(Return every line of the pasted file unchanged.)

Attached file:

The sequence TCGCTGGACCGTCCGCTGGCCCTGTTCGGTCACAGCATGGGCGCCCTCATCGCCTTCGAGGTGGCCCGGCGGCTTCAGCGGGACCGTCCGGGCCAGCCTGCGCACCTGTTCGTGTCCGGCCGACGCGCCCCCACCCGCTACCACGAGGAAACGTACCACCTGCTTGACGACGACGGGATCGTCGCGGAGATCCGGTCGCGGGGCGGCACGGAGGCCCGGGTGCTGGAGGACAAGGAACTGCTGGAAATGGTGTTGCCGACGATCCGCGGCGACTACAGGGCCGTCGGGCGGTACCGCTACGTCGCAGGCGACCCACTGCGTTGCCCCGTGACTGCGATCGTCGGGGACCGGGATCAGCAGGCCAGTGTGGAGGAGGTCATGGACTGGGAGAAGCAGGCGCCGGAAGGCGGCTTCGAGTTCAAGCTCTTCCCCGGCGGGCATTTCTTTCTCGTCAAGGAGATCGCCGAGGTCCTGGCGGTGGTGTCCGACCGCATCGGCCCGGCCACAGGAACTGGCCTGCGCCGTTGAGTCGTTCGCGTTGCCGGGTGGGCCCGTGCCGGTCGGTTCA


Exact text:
The sequence TCGCTGGACCGTCCGCTGGCCCTGTTCGGTCACAGCATGGGCGCCCTCATCGCCTTCGAGGTGGCCCGGCGGCTTCAGCGGGACCGTCCGGGCCAGCCTGCGCACCTGTTCGTGTCCGGCCGACGCGCCCCCACCCGCTACCACGAGGAAACGTACCACCTGCTTGACGACGACGGGATCGTCGCGGAGATCCGGTCGCGGGGCGGCACGGAGGCCCGGGTGCTGGAGGACAAGGAACTGCTGGAAATGGTGTTGCCGACGATCCGCGGCGACTACAGGGCCGTCGGGCGGTACCGCTACGTCGCAGGCGACCCACTGCGTTGCCCCGTGACTGCGATCGTCGGGGACCGGGATCAGCAGGCCAGTGTGGAGGAGGTCATGGACTGGGAGAAGCAGGCGCCGGAAGGCGGCTTCGAGTTCAAGCTCTTCCCCGGCGGGCATTTCTTTCTCGTCAAGGAGATCGCCGAGGTCCTGGCGGTGGTGTCCGACCGCATCGGCCCGGCCACAGGAACTGGCCTGCGCCGTTGAGTCGTTCGCGTTGCCGGGTGGGCCCGTGCCGGTCGGTTCA